Publications, opinions, and speeches
More Than a Name Change: The Universal Child Care Benefit
Published on 10/05/2006
The federal government’s new Universal Child Care Benefit (UCCB) – formerly known as the Choice in Child Care Allowance – contains two serious flaws. First, the UCCB will be taxable in the hands of the lower-earner parent in the case of couples or the parent in one-parent families. As a result, different types of family with the same income will pay different amounts of federal and provincial/territorial income taxes on their $1,200 annual payment and so will receive different after-tax benefits. Single-parent families typically will end up with the smallest after-tax benefits from the new program. Second, to help pay for the new scheme, the Canada Child Tax Benefit’s $249 annual young child care supplement – used mainly by low- and modest-income families – will be axed. The resulting distribution of net benefits (i.e., after the loss of the young child supplement and income tax increases) will be irrational, confusing and unfair. No family will end up with $1,200. The largest net benefit – $971 – will go to upper-income one-earner couples, while those on welfare will get $20 less. Working poor families will get less than those on welfare, so the Universal Child Care Benefit will raise the welfare wall. The paper compares the UCCB with Caledon’s proposal to deliver the $1,200 through the Canada Child Tax Benefit, and finds the latter option superior on a range of criteria.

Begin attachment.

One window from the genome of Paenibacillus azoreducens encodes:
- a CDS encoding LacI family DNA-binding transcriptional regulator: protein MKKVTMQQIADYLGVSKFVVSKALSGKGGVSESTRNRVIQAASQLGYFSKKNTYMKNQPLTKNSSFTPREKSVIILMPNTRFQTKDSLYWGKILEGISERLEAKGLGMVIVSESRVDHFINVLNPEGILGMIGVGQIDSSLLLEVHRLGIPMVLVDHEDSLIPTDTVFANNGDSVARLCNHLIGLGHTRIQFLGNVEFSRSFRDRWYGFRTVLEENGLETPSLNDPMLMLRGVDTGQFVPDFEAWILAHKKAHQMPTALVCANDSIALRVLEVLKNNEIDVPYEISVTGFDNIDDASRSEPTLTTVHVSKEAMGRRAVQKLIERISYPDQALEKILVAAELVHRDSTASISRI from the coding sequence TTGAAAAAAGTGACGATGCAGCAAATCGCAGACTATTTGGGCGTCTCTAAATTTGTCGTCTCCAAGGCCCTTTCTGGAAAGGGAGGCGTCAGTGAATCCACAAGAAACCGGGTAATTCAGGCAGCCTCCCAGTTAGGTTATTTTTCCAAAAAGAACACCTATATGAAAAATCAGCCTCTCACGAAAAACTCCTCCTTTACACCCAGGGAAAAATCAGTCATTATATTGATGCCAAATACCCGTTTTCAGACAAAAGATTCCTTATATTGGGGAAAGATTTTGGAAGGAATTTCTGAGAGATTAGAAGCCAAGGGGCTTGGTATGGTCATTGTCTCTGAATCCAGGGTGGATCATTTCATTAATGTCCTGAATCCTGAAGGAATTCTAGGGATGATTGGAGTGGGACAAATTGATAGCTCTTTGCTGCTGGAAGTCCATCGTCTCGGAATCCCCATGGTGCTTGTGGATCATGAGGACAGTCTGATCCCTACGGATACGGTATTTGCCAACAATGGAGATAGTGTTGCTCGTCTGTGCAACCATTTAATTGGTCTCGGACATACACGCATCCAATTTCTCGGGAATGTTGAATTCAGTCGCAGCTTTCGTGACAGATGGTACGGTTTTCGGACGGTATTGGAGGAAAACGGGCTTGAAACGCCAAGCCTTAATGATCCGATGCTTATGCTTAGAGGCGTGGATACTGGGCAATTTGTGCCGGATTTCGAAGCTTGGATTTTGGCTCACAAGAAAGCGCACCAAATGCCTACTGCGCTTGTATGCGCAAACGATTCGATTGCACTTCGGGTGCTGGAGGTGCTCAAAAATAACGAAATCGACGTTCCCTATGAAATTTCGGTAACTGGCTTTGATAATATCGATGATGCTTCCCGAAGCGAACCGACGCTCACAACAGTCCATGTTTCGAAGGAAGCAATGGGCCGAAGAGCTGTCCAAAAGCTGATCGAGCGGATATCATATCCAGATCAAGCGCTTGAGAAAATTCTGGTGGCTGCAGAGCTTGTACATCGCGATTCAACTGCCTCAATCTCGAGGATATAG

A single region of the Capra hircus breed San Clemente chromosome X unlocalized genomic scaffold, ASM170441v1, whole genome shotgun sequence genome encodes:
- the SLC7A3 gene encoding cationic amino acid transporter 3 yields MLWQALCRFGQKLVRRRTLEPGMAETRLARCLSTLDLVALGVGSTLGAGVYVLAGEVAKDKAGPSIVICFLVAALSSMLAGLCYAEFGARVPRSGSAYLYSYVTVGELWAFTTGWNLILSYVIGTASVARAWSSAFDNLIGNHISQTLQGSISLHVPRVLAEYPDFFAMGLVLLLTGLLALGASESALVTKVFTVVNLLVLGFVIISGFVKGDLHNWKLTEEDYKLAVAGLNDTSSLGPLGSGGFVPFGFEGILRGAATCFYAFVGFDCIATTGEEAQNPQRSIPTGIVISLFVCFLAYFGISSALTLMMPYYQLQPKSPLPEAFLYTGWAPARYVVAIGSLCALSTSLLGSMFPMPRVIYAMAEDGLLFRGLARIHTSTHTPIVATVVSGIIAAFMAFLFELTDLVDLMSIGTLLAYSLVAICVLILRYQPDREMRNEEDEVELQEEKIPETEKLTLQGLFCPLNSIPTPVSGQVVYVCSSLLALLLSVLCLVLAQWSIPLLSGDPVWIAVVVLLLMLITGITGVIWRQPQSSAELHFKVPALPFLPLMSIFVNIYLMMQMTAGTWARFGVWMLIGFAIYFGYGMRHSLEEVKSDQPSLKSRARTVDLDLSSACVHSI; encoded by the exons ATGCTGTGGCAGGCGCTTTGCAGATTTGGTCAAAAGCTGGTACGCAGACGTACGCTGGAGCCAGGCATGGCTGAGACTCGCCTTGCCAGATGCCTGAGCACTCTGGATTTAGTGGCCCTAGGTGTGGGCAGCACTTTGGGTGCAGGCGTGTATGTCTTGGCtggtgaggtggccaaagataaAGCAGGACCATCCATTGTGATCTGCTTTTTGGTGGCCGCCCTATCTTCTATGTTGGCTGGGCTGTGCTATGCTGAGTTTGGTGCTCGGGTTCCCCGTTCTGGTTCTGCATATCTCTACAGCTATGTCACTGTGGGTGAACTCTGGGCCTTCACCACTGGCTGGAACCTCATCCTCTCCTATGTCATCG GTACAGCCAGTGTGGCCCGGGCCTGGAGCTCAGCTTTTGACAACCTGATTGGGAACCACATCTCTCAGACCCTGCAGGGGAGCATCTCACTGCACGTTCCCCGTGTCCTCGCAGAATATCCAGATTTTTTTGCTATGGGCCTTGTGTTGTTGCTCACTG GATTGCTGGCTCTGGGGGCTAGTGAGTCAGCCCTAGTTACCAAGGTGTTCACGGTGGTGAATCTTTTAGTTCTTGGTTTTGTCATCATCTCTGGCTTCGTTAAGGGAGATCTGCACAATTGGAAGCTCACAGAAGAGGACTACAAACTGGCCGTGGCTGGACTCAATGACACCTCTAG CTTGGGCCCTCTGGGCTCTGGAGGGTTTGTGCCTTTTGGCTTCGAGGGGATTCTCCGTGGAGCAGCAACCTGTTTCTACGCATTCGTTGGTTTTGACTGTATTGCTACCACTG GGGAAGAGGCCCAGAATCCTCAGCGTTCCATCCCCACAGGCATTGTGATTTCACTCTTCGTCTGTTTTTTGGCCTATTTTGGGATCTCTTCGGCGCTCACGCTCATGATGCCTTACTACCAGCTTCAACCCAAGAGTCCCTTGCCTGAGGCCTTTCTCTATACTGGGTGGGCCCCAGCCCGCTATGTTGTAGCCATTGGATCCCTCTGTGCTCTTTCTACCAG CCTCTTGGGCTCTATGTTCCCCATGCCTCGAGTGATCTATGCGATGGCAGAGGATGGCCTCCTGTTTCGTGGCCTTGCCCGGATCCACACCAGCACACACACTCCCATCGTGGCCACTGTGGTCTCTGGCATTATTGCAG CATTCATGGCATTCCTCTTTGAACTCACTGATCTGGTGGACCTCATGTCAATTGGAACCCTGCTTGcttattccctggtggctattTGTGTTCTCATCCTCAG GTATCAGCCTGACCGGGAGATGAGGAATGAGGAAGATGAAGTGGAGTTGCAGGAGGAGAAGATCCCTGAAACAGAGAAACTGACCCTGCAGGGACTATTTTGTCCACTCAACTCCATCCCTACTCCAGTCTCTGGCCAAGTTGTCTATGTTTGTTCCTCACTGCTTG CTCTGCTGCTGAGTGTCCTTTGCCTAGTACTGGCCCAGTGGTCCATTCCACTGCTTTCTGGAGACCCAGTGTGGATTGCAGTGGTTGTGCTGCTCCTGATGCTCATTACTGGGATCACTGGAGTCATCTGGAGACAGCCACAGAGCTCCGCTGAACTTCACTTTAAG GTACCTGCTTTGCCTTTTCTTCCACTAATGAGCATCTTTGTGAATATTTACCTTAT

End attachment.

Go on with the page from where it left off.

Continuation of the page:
ISBN – 1-55382-196-3